As Luigi, you explore several mansions that have been haunted by troublemaking ghosts (not to be confused with Boos, who are also present but in smaller numbers). Along the way, you solve puzzles, collect money, capture ghosts, and try to recollect shards of the shattered Dark Moon. The atmosphere is typical Mario-universe, perhaps slightly darker than usual, but with plenty of comic relief at Luigi's expense. It's a perfect style for kids, but I still found myself greatly enjoying the gameplay as an adult gamer, even if watching Luigi jump and shiver in fear doesn't particularly amuse me.
Most of the gameplay revolves around the Poltergust 5000, a vacuum with attachments that would make any Dirt Devil feel outclassed. Full completion of the game requires a thorough inspection of each room with your Poltergust - can you suck up that carpet to reveal a hidden button in the floor? Are there gold bars stashed behind that painting on the wall? What happens if you blow air on the ceiling fan? Every room is very interactive, and your explorations are often rewarded with ample cash.
The game makes excellent use of physics in conjunction with the Poltergust. Wads of paper or cash swirl through the air in the vortex of your vacuum's intake. Cloth realistically flaps, folds, and stretches when pulled on or blown by the machine. Watching the effects of the vacuum is its own reward. I liked that Dark Moon offers more monetary variety than the typical Mario game. You'll still be collecting gold coins, but there are also paper bills and gold bars. Bills are fun to suck up, and the bars are rewarding to find.
The highlight of the game is in conflict with ghosts. You will attempt to stun ghosts you encounter with a burst from your flashlight, and then catch them in the intake gust of your vacuum. Once a ghost is caught in the vortex, it will squirm around rapidly. By pulling away from it, you can charge your Poltergust for electric bursts. Each fight is a visual treat, with brightly colored ghosts and electrical discharges, swirling winds, and lighting effects. Catching multiple ghosts at once causes them to drop extra cash, with huge bonuses when you capture three or more.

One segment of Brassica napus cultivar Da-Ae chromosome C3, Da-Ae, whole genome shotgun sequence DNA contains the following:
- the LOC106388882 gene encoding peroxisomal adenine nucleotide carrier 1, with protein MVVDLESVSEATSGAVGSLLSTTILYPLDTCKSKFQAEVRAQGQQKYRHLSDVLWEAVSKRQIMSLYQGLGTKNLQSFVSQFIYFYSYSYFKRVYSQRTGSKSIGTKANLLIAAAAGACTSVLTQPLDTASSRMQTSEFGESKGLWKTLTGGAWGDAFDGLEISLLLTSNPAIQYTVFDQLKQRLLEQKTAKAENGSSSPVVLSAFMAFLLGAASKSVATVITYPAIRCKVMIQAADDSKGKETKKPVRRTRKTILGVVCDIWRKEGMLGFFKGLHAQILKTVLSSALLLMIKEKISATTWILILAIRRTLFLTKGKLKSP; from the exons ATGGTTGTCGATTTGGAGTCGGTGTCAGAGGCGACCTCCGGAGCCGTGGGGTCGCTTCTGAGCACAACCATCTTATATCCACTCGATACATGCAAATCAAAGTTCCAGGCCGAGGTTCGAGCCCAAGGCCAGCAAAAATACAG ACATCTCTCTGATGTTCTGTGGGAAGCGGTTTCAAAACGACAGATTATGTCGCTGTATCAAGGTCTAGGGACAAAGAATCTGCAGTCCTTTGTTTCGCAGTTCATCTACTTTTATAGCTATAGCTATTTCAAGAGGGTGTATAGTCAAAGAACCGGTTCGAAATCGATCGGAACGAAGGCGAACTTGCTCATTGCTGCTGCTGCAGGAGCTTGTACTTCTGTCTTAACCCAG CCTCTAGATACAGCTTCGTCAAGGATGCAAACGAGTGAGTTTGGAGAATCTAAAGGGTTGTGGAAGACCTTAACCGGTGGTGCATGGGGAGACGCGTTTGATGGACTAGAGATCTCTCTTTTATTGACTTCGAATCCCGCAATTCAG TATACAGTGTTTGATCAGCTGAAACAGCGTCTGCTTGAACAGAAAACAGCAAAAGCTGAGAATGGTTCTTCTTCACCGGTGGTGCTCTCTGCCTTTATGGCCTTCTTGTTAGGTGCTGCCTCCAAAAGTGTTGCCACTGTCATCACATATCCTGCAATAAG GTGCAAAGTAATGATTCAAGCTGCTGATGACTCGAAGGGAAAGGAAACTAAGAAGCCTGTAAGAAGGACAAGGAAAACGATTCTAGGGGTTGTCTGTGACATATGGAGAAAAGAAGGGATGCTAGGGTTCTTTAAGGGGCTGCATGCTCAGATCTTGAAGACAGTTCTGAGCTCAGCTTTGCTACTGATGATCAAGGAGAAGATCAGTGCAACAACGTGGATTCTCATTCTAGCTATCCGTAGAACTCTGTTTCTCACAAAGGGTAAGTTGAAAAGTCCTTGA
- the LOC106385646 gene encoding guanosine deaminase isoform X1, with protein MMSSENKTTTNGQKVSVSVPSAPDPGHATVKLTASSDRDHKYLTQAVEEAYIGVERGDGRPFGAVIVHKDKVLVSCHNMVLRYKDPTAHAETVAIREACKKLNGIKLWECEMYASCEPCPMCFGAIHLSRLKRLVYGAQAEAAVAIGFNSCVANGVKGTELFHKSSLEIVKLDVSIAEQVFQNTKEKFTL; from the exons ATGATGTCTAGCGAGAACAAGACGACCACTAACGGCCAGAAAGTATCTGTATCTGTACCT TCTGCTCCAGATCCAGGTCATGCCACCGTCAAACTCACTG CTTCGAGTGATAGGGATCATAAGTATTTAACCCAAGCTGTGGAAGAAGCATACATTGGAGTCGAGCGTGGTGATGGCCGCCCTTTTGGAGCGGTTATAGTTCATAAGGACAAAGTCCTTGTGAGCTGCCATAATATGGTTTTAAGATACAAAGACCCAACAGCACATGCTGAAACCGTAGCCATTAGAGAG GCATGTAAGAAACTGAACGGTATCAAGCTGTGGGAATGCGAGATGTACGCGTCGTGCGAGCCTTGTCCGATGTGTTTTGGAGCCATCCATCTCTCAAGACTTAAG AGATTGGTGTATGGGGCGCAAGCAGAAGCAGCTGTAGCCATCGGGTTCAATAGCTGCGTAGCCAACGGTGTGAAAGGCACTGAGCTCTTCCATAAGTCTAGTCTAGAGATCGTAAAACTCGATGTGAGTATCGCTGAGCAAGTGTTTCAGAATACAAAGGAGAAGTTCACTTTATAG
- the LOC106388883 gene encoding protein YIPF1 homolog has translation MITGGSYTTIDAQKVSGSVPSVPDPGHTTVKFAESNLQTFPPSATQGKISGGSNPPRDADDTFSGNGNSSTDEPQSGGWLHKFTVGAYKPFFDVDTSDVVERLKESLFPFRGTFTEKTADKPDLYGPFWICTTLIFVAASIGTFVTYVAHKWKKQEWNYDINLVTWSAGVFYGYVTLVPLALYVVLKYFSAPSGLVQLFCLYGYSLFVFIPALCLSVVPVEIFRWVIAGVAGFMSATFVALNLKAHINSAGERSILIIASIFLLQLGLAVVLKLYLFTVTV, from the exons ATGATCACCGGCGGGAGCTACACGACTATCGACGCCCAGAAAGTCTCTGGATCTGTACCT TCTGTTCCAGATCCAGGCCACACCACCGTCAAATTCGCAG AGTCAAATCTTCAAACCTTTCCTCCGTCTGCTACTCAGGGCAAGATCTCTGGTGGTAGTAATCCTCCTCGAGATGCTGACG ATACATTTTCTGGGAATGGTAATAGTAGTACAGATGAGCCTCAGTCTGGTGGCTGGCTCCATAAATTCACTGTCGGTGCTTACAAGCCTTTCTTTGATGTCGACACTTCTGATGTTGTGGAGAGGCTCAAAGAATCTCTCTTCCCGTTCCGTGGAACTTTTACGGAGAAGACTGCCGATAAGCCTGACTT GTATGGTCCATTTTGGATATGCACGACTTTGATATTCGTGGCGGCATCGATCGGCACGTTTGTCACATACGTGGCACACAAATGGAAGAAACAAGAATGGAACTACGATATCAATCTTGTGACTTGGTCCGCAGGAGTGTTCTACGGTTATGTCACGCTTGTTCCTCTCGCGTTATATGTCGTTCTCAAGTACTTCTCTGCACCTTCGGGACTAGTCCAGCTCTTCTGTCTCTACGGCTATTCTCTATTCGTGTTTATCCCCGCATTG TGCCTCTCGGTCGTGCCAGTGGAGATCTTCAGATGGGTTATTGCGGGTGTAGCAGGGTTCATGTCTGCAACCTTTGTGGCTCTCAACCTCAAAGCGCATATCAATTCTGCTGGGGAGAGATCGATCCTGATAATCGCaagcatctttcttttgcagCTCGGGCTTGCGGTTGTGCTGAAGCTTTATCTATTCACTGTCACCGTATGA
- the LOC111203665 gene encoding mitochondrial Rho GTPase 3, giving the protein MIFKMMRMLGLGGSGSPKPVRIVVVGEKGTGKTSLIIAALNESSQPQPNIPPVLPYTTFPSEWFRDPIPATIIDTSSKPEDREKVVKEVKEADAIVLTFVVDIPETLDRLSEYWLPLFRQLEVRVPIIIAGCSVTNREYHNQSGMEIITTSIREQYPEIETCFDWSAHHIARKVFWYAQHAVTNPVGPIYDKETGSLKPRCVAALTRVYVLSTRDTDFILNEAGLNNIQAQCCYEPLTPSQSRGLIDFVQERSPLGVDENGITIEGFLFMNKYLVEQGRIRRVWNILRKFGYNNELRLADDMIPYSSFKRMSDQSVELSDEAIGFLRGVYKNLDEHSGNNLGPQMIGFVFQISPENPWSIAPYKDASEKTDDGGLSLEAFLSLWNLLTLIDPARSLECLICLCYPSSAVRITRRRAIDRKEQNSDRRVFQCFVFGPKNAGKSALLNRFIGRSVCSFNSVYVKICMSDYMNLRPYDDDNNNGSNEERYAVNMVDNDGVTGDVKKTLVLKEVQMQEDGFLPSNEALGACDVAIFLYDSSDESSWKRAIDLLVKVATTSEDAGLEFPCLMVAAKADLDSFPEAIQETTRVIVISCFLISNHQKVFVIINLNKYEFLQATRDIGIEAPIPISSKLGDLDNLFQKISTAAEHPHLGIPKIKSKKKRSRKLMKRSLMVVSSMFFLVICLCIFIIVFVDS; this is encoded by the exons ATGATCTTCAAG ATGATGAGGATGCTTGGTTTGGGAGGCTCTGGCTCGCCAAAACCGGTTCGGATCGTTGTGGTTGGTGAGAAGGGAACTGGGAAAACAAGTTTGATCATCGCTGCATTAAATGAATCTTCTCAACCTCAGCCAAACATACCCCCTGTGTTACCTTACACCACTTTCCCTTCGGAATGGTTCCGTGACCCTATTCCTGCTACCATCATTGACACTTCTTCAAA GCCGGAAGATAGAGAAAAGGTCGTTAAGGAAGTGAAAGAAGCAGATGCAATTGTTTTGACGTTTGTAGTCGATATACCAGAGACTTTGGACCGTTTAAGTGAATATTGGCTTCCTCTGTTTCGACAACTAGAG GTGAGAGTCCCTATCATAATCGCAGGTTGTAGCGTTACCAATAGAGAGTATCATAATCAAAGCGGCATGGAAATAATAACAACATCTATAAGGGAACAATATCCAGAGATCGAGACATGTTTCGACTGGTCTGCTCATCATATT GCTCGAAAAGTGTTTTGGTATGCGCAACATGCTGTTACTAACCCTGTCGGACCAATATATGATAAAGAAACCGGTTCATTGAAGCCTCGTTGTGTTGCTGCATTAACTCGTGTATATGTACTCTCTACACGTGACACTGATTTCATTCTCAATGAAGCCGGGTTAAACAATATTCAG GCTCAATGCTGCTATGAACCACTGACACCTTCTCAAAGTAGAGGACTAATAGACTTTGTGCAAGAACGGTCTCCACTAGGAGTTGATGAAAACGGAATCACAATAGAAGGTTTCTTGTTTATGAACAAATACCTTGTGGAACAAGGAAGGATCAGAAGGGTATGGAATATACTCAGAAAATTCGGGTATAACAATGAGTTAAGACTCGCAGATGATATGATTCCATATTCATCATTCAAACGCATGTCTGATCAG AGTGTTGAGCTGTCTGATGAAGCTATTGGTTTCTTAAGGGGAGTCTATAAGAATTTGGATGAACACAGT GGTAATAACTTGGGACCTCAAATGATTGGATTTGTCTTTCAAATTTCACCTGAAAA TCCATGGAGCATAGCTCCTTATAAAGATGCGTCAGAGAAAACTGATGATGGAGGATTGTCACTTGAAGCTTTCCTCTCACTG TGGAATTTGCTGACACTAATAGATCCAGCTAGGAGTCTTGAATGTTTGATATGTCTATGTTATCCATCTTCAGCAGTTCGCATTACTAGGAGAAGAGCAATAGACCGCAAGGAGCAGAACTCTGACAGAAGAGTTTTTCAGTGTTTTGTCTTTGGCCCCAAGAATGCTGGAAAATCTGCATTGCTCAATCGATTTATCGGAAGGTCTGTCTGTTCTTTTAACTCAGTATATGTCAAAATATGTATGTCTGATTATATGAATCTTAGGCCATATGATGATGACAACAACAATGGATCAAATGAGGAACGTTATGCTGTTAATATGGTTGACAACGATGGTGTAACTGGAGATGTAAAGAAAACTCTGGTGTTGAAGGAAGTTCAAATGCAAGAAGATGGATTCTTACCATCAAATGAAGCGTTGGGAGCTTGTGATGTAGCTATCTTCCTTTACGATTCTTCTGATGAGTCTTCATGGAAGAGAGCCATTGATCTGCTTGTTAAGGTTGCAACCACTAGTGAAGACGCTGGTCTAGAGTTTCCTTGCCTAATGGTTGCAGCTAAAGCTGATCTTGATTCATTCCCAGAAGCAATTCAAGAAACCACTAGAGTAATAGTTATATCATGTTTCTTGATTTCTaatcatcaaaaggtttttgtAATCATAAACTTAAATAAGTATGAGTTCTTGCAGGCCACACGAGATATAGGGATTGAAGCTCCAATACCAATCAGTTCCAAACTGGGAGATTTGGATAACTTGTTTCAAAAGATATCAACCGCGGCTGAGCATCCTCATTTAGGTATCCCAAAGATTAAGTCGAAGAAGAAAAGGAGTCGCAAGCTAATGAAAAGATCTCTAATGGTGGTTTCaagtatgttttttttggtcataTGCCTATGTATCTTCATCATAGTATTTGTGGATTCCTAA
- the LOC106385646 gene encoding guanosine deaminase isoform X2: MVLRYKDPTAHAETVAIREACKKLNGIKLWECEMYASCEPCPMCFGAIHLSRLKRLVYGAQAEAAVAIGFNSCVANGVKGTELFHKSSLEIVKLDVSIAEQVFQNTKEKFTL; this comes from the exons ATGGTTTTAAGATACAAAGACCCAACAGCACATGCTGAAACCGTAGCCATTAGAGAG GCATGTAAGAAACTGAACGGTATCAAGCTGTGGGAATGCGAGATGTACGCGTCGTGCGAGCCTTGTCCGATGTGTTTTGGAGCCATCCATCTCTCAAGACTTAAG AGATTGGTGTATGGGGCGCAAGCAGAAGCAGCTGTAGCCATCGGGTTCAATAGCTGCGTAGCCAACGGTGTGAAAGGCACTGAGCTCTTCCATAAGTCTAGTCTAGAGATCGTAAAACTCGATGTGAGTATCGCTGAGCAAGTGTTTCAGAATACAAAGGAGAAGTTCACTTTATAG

Each location has about five stages, including a boss stage, and a bonus stage. The rooms you explore in each stage often overlap, but there will be differences from stage to stage - new treats might be hidden in the dresser, cobwebs might block a previously open path, or new passageways may appear. These changes keep the stages feeling fresh. Each stage (except the boss stage) contains a hidden Boo, found by illuminating invisible objects with the "dark-light device" - a paranormal flashlight. Capturing all the Boos in an area unlocks the bonus stage.
I feel that the mansion setting really benefits from the 3D capabilities. With the 3D slider on, you feel like you are peering into the mansion, a miniature stage set before you. The effect works well, and the game doesn't feel the need to remind you that you are playing a 3DS by using gimmicky 3D.
Give the trailers a watch - if the visuals or gameplay seem appealing to you, this is a must-have.